An easy way to measure an athlete’s influence on his or her sport is to consider what they meant to different groups of fans. Don Baylor, who died of cancer today at age 68, was many things to many people.
Say “Don Baylor” to any baseball fan and, depending on their age and allegiances, they will recall a variety of memories. Some might remember him as a youngster on the Earl Weaver-era Orioles. Others will remember him as the MVP of the 1979 season, when he played in all 162 games for the Angels and led the league with 139 RBI. Red Sox fans will remember his resurgent 1986 season, when he hit 31 homers and helped guide Boston to the the World Series. He hit .346 in the ALCS that year, and clubbed one of the more overlooked clutch home runs in Red Sox history:
Someone else might remember him as the old-timer who finished up his career with three straight World Series appearances with three different teams, the last coming as a member of the Bash Brother A’s. Everyone who remembers Baylor’s playing days will remember him as the guy who hung right over the plate menacingly and never saw an inside pitch he felt like turning away from:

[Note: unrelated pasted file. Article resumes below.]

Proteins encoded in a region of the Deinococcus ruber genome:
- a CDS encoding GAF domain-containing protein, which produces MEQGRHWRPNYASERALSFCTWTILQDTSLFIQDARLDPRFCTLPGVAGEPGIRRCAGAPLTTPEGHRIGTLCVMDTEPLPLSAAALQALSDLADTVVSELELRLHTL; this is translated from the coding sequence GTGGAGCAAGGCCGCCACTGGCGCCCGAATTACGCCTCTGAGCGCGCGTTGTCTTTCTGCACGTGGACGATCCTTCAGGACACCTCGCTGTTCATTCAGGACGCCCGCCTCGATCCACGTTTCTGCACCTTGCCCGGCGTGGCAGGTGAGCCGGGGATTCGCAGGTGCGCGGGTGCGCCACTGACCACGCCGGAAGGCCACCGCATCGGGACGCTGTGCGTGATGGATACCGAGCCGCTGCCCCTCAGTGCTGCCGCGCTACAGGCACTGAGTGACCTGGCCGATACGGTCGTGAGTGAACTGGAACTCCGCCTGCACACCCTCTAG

Baylor retired after the 1988 season, and five years later would become the first manager of the Colorado Rockies. I, a Rockies fan who was five years old when the team made its debut, will always remember him as the stern and irascible head of the club, a guy whose thick mustache and protruding gut made him the quintessential baseball manager. Even though he won a Manager of the Year award in Colorado, the Rockies were never all that great while Baylor was in charge—the team went 440-469 in six seasons—but nobody in Colorado much cared. The Rockies were a fun, young team and Baylor was our guy.
After the Rockies came a brief stint managing the Cubs, and then Baylor spent the next few years bouncing around the league as a hitting and bench coach. His last gig was as a hitting coach for the Angels in 2015, where he memorably injured himself catching a ceremonial first pitch from Vladimir Guerrero and then got right up, tough guy he always was.
Baylor finished his playing career with 338 home runs and a Moneyballer’s slash line: .260/.342/.436.